Bristol Channel floods, 1607

Bristol Channel Floods, 1607

Bristol Channel floods, 1607

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The Bristol Channel floods, which occurred on 30 January 1607 <small> (New style)</small>, resulted in the drowning of a large number of people and the destruction of a large amount of farmland and livestock. Recent research has suggested that the cause may have been a tsunami.


On 30 January 1607 <small> (New style)</small> floods resulted in the drowning of an estimated 3,000 or more people, with houses and villages swept away, an estimated of farmland inundated and livestock destroyed, wrecking the local economy along the coasts of the Bristol Channel and Severn Estuary, in what was then the Kingdom of England.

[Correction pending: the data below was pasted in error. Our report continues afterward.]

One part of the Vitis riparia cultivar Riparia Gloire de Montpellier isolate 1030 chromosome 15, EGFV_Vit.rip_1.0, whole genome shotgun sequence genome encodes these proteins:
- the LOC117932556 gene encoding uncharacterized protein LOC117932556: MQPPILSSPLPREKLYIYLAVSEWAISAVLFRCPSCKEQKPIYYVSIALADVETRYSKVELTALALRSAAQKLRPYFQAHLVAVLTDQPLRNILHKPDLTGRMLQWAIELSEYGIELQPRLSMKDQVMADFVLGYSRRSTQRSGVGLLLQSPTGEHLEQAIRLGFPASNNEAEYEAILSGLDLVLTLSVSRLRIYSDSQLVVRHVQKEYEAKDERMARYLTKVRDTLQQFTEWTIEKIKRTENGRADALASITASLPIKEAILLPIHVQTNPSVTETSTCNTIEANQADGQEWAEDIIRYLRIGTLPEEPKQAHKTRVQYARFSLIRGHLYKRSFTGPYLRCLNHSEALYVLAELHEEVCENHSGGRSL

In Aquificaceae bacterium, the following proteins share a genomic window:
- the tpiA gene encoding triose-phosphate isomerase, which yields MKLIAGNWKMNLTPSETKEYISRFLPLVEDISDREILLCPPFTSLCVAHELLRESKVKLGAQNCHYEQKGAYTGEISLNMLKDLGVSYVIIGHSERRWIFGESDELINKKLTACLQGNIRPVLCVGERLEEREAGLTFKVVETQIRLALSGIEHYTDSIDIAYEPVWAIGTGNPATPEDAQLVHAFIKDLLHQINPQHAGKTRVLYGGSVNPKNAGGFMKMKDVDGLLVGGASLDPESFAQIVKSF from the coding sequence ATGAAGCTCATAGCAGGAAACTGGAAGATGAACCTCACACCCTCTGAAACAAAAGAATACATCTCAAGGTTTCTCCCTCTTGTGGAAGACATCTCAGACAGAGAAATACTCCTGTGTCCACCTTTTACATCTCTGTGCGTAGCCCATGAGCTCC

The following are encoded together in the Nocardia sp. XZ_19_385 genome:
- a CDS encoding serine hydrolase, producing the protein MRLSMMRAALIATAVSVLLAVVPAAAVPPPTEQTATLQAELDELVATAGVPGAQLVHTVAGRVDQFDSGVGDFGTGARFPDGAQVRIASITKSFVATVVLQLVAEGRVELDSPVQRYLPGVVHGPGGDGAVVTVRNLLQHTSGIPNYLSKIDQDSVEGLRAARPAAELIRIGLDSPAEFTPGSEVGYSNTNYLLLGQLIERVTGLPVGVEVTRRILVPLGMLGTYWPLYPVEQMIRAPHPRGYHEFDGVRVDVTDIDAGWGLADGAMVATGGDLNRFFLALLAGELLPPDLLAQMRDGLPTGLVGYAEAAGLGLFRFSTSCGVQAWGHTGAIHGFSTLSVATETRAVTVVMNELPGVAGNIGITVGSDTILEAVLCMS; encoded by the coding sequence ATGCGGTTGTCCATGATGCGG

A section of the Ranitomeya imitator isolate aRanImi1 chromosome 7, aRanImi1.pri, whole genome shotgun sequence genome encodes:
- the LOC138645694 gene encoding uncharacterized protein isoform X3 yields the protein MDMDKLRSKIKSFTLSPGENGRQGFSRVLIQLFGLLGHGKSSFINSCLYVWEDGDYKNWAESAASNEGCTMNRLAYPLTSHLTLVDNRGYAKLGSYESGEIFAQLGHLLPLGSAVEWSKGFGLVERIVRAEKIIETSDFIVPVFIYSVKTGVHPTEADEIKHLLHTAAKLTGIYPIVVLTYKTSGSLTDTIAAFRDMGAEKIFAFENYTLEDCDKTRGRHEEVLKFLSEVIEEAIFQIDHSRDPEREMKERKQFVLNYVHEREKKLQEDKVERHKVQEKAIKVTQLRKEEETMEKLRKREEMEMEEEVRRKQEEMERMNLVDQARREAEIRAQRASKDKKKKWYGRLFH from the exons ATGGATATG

The devastation was particularly severe on the Welsh side, extending from Laugharne in Carmarthenshire to above Chepstow in Monmouthshire. Cardiff was the most badly affected town. The coasts of Devon and the Somerset Levels as far inland as Glastonbury Tor, from the coast, were also affected. The sea wall at Burnham-on-Sea gave way, and the water flowed over the low lying levels and moors. Thirty villages in Somerset were affected, including Brean which was "swallowed up" and where seven out the nine houses were destroyed with 26 of the inhabitants dying. For ten days the Church of All Saints at Kingston Seymour, near Weston-super-Mare, was filled with water to a depth of . A chiselled mark remains showing...
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